Then after that, we heard about it several times from more travellers who stumbled upon it and were amazed at how beautiful and magnetic it was.
Now it’s your turn to see why you should visit Town of 1770 and Agnes Water.
1. For Kayaking with Liquid Adventures
1770 Liquid Adventures is owned by a German and Aussie couple, Janina and Simon, who are adventure travelers who met diving in the Caribbean.
They totally understood our vibe and what travelers are really looking for in an experience, especially with kids. We chose the best day to kayak on Round Hill Creek – barely a ripple, crystal clear and the sun was shining down.
We joined Janina for a guided family kayaking adventure paddling up the creek to Butterfly Beach where we stopped for morning tea, a play with the butterflies, and good old bubble-busting fun on the beach.
I loved how Janina catered for the kids with games and with an awesome animal spotting chart tied to the kayak.
Kalyra loved identifying the birds we met along the way like the Oyster Catcher and black headed tern.
Both the girls loved paddling and were disappointed when the tour ended.
We’re really keen to return one day to experience their sunset tour – a paddle up the creek followed by a glass of wine on the beach with a magnificent sunset.
The time of the day when you’re most likely to kayak alongside dolphins. Magic!
credit: Liquid Adventures
2. To Take The Town of 1770 LARC Tour
Easily a highlight of this area was our LARC Paradise Tour. We saw and experienced so many amazing things to do in Town of 1770, both on the water and on land.
If you only have a short time to explore Town of 1770, then a full-day tour on a LARC is a great way to see all the highlights in one visit.
You’ll leave from Bustard Bay and pass the historic Bustard Heads lighthouse, go sandboarding on Middle Island, and drive through four National Parks (Deepwater, Eurimbula, Mount Colosseum, and Round Hill).
All onboard an amphibious vessel.
It was a lot of fun and Kalyra now has a new hobby – sand boarding!
This tour is noted down as one of my favorites of our Australia road trip so far.
3. For a Cruise to Lady Musgrave Island
It was a rough 75-minute boat ride out there and back, but Lady Musgrave Island was worth it.
The Town of 1770 is on the doorstep of the Southern Great Barrier Reef, and Lady Musgrave Island is your own piece of paradise that connects to the coral sea.
We moored up at the floating pontoon and enjoyed a glass bottom boat tour and snorkeling in the protected Lagoon. We went ashore for a guided island walk and never wanted to leave!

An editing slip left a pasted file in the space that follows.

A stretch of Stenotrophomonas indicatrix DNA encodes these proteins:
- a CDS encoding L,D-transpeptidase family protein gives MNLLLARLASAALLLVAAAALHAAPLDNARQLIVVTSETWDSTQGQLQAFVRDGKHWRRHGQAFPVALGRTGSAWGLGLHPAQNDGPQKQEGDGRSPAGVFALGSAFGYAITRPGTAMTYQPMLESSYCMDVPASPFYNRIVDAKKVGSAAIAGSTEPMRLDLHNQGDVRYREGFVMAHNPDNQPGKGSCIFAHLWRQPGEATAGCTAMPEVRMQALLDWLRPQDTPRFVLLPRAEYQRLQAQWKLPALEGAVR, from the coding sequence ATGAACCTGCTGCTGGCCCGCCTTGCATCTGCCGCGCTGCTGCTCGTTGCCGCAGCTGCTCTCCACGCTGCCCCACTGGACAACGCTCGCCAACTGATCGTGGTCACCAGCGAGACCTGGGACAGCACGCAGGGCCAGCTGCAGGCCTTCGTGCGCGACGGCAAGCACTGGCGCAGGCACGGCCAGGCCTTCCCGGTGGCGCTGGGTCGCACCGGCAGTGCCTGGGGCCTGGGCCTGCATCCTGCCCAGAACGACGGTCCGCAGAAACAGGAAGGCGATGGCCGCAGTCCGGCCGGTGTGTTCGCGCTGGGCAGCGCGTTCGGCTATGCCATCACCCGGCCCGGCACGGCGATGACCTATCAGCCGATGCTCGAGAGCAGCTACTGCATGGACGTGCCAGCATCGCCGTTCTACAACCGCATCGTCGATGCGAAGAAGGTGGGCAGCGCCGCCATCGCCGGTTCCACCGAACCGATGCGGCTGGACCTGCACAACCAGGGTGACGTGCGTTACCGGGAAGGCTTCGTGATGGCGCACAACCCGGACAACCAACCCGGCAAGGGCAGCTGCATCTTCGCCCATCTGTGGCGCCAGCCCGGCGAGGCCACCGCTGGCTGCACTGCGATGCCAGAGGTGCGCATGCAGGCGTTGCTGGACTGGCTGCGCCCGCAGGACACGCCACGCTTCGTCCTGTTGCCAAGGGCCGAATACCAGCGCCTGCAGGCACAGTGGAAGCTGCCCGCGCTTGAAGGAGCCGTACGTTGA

4. For the Sunset in the Town of 1770
Come early with your chair, a drink, and some cheese and dips, and join the crowds. Sunset in the Town of 1770 is the place to be. It’s truly spectacular, so serene, and really not too crowded.
5. Or Sunset at Agnes Water
If you want something a little different, Agnes Water has a beautiful sunset from the beach. You won’t get it setting over the water, but dropping behind the small hill is equally as beautiful and the colours in the sky light up Agnes’ prettiness.
6. To learn how to Surf at Agnes Water Main Beach
Surfing lessons in Agnes Waters are some of the cheapest you’ll find in the country.
The waves on Agnes Water Beach look pretty good to learn on. They were clean and small when we were there and there were a few beginner surfers nailing the standing-up technique.
In Agnes Water, you’ll find the most northern surf beach on the East Coast of Australia, which is also where the annual Reef 2 Beach 1770 Longboard Surfing event takes place each March.
The beaches here are also safe for swimming as it’s a patrolled beach and has lifeguards during peak seasons.
We didn’t have the chance to take up a lesson here, but we heard they’re cheap and a lot of fun.
7. To do the Easy Paperbark Forest Walk
We were alerted to this by a fan on our Facebook Page. It’s only newly opened about 3 kms south of Agnes opposite Springs Beach.
The Paperbark Forest Boardwalk Trail is a short 10 minute (400m) out and back hike from Agnes Water. The trail takes you through some of the most wonderful nature in Reedy Creek Reserve.
The girls loved pretending they were witches riding on their broomsticks down the wooden boardwalk and hopping along the stepping pylons above the swamp. It was quite mystical and magical.